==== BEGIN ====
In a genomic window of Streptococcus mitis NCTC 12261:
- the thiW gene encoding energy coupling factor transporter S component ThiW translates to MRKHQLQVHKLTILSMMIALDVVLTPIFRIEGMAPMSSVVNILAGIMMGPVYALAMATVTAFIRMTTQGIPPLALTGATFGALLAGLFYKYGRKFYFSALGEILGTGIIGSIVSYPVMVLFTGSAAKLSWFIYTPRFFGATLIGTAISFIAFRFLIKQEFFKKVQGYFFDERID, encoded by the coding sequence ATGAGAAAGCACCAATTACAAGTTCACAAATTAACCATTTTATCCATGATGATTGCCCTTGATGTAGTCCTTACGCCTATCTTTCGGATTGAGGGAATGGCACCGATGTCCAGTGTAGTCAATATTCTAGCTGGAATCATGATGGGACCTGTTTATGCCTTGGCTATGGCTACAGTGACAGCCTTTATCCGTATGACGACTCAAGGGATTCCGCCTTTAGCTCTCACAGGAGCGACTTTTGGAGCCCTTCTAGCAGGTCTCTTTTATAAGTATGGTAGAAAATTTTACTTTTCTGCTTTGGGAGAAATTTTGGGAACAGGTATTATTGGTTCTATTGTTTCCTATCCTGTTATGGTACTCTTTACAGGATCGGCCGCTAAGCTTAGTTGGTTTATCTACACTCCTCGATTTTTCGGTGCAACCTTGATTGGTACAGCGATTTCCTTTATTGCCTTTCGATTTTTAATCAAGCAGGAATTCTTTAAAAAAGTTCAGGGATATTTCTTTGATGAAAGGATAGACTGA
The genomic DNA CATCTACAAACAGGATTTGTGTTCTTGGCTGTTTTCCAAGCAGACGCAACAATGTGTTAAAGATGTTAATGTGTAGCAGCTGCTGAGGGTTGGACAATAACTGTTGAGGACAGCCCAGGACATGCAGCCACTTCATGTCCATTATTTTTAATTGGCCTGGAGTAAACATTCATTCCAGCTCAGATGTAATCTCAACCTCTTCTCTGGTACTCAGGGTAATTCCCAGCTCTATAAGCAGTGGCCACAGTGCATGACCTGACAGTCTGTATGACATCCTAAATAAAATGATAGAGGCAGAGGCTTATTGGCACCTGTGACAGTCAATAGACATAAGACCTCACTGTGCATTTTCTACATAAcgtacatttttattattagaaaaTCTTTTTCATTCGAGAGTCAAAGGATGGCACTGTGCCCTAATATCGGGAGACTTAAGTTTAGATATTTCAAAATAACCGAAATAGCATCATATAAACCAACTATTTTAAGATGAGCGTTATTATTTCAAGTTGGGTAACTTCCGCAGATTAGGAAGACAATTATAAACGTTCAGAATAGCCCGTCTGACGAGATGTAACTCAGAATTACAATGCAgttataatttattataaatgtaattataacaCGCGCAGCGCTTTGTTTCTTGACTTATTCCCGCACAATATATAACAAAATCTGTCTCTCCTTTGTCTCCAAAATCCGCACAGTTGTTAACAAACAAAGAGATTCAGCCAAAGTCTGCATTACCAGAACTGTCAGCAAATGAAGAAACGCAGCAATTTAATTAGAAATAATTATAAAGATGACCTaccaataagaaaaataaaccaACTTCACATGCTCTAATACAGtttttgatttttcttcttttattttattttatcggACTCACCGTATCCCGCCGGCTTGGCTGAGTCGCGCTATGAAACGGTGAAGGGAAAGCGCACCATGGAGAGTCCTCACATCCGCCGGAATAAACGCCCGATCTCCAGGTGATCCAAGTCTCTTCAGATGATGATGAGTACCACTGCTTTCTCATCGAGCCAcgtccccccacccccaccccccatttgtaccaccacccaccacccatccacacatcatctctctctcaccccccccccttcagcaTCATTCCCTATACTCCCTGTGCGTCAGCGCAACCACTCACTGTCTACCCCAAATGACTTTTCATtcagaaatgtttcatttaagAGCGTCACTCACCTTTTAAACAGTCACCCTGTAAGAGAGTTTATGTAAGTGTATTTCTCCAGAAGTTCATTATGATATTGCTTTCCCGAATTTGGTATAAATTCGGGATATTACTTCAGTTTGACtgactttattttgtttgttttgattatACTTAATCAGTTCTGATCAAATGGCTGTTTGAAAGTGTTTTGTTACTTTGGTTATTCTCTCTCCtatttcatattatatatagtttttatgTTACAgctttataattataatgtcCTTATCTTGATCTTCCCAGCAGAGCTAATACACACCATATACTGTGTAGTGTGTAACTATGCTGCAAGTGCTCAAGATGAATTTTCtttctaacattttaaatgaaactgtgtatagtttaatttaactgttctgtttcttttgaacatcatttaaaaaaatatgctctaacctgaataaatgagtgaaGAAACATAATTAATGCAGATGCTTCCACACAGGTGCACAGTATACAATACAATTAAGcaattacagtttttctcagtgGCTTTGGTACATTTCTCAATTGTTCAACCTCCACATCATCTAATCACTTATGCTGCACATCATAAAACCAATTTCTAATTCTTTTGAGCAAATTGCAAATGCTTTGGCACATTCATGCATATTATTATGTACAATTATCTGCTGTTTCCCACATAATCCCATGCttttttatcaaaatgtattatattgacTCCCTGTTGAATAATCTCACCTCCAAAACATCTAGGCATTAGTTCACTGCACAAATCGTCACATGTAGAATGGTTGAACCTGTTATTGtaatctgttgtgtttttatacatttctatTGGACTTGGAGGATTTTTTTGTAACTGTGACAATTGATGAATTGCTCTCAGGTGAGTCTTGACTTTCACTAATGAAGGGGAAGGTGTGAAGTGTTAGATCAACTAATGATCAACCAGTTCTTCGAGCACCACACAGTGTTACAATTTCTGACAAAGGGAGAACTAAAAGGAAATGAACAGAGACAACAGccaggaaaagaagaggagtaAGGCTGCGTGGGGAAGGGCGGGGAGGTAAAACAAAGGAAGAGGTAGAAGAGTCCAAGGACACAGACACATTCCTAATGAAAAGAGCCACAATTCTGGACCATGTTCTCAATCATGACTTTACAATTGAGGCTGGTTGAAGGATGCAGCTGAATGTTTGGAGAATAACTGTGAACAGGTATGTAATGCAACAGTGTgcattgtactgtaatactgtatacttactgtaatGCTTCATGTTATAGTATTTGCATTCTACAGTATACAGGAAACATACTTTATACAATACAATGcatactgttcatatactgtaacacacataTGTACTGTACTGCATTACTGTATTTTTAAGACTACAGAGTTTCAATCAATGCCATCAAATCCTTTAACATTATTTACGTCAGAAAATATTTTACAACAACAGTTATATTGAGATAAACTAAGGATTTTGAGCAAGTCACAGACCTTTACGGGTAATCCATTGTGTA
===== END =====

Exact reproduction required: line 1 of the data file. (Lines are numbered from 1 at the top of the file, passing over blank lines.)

In a genomic window of Streptococcus mitis NCTC 12261: